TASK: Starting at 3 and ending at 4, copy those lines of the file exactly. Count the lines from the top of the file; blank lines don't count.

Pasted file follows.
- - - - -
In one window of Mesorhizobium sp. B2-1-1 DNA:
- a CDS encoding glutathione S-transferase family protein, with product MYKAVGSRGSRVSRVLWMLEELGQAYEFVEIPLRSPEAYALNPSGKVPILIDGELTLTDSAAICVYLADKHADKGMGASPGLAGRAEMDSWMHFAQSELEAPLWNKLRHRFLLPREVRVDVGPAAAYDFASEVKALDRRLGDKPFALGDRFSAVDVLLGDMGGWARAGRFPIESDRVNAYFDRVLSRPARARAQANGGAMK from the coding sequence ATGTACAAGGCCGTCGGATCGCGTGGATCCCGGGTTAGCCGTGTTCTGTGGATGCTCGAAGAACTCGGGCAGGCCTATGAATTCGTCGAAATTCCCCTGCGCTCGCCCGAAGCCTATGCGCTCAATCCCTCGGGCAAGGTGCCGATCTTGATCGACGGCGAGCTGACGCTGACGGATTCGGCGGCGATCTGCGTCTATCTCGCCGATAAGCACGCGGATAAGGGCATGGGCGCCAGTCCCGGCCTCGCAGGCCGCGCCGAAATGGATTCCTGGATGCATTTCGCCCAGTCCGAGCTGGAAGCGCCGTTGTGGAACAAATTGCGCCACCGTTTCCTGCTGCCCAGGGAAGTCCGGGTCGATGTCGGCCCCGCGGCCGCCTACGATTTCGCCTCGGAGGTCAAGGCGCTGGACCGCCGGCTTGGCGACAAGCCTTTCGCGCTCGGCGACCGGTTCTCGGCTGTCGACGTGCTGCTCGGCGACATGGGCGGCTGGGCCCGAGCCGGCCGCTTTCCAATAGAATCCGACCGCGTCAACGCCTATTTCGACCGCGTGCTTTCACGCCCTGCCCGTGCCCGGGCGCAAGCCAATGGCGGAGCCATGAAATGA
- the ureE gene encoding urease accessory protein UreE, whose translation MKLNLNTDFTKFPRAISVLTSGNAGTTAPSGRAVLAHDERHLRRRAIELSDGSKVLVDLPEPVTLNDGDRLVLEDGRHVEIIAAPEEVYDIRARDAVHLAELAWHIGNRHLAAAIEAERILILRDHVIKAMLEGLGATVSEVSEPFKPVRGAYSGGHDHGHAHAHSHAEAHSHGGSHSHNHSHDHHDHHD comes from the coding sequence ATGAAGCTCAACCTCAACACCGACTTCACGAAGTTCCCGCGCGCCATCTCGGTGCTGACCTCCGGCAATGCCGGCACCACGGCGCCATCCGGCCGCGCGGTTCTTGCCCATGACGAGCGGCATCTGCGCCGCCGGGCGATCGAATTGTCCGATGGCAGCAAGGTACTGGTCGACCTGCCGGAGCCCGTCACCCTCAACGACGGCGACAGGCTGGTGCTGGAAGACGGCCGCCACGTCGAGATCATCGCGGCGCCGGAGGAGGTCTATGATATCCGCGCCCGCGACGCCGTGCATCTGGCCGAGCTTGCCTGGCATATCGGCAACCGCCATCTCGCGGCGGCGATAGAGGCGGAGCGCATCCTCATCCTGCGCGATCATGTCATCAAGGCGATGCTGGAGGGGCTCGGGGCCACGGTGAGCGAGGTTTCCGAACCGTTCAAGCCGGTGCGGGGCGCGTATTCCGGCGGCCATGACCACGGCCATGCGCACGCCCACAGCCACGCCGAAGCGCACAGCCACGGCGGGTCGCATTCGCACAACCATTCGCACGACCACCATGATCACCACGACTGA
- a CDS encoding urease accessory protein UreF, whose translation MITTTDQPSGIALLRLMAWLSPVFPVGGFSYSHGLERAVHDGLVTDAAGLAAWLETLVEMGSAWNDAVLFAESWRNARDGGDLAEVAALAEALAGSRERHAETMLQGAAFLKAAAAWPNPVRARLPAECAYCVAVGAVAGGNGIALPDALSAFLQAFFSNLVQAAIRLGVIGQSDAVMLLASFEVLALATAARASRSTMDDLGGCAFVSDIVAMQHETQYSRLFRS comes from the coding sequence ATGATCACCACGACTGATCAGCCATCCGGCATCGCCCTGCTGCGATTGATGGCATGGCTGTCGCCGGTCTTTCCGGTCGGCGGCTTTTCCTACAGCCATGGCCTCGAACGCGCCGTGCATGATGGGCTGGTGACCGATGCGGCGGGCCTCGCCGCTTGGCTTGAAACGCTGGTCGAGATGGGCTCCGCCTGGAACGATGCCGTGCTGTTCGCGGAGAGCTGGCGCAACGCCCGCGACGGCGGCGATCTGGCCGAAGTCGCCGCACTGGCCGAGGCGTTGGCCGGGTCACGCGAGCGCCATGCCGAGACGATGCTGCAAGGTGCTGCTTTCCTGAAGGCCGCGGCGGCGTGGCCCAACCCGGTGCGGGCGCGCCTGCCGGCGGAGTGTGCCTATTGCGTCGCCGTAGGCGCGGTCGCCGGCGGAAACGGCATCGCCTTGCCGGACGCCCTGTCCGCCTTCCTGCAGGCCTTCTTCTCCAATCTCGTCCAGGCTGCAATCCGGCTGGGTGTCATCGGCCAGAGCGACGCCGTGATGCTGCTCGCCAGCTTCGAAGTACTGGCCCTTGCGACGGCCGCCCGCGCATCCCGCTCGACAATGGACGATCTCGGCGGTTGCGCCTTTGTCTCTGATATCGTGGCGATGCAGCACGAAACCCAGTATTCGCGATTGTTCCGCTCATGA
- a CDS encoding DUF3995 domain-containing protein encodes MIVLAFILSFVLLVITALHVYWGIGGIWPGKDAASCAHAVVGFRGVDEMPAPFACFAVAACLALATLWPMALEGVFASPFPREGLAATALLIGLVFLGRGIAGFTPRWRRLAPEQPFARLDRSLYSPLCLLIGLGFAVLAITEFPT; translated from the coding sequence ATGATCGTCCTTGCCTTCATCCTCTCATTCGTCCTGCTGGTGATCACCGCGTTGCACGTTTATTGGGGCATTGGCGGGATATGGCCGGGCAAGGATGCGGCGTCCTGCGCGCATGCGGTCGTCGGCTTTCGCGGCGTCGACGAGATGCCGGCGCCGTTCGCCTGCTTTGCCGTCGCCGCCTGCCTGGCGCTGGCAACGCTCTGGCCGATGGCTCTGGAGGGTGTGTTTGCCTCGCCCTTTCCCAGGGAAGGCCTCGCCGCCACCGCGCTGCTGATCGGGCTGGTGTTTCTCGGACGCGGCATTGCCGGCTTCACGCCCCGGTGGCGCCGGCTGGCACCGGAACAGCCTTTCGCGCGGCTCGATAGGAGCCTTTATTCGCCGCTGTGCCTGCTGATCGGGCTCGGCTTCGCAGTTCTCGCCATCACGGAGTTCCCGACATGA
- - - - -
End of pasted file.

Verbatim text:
- the ureE gene encoding urease accessory protein UreE, whose translation MKLNLNTDFTKFPRAISVLTSGNAGTTAPSGRAVLAHDERHLRRRAIELSDGSKVLVDLPEPVTLNDGDRLVLEDGRHVEIIAAPEEVYDIRARDAVHLAELAWHIGNRHLAAAIEAERILILRDHVIKAMLEGLGATVSEVSEPFKPVRGAYSGGHDHGHAHAHSHAEAHSHGGSHSHNHSHDHHDHHD comes from the coding sequence ATGAAGCTCAACCTCAACACCGACTTCACGAAGTTCCCGCGCGCCATCTCGGTGCTGACCTCCGGCAATGCCGGCACCACGGCGCCATCCGGCCGCGCGGTTCTTGCCCATGACGAGCGGCATCTGCGCCGCCGGGCGATCGAATTGTCCGATGGCAGCAAGGTACTGGTCGACCTGCCGGAGCCCGTCACCCTCAACGACGGCGACAGGCTGGTGCTGGAAGACGGCCGCCACGTCGAGATCATCGCGGCGCCGGAGGAGGTCTATGATATCCGCGCCCGCGACGCCGTGCATCTGGCCGAGCTTGCCTGGCATATCGGCAACCGCCATCTCGCGGCGGCGATAGAGGCGGAGCGCATCCTCATCCTGCGCGATCATGTCATCAAGGCGATGCTGGAGGGGCTCGGGGCCACGGTGAGCGAGGTTTCCGAACCGTTCAAGCCGGTGCGGGGCGCGTATTCCGGCGGCCATGACCACGGCCATGCGCACGCCCACAGCCACGCCGAAGCGCACAGCCACGGCGGGTCGCATTCGCACAACCATTCGCACGACCACCATGATCACCACGACTGA
- a CDS encoding urease accessory protein UreF, whose translation MITTTDQPSGIALLRLMAWLSPVFPVGGFSYSHGLERAVHDGLVTDAAGLAAWLETLVEMGSAWNDAVLFAESWRNARDGGDLAEVAALAEALAGSRERHAETMLQGAAFLKAAAAWPNPVRARLPAECAYCVAVGAVAGGNGIALPDALSAFLQAFFSNLVQAAIRLGVIGQSDAVMLLASFEVLALATAARASRSTMDDLGGCAFVSDIVAMQHETQYSRLFRS comes from the coding sequence ATGATCACCACGACTGATCAGCCATCCGGCATCGCCCTGCTGCGATTGATGGCATGGCTGTCGCCGGTCTTTCCGGTCGGCGGCTTTTCCTACAGCCATGGCCTCGAACGCGCCGTGCATGATGGGCTGGTGACCGATGCGGCGGGCCTCGCCGCTTGGCTTGAAACGCTGGTCGAGATGGGCTCCGCCTGGAACGATGCCGTGCTGTTCGCGGAGAGCTGGCGCAACGCCCGCGACGGCGGCGATCTGGCCGAAGTCGCCGCACTGGCCGAGGCGTTGGCCGGGTCACGCGAGCGCCATGCCGAGACGATGCTGCAAGGTGCTGCTTTCCTGAAGGCCGCGGCGGCGTGGCCCAACCCGGTGCGGGCGCGCCTGCCGGCGGAGTGTGCCTATTGCGTCGCCGTAGGCGCGGTCGCCGGCGGAAACGGCATCGCCTTGCCGGACGCCCTGTCCGCCTTCCTGCAGGCCTTCTTCTCCAATCTCGTCCAGGCTGCAATCCGGCTGGGTGTCATCGGCCAGAGCGACGCCGTGATGCTGCTCGCCAGCTTCGAAGTACTGGCCCTTGCGACGGCCGCCCGCGCATCCCGCTCGACAATGGACGATCTCGGCGGTTGCGCCTTTGTCTCTGATATCGTGGCGATGCAGCACGAAACCCAGTATTCGCGATTGTTCCGCTCATGA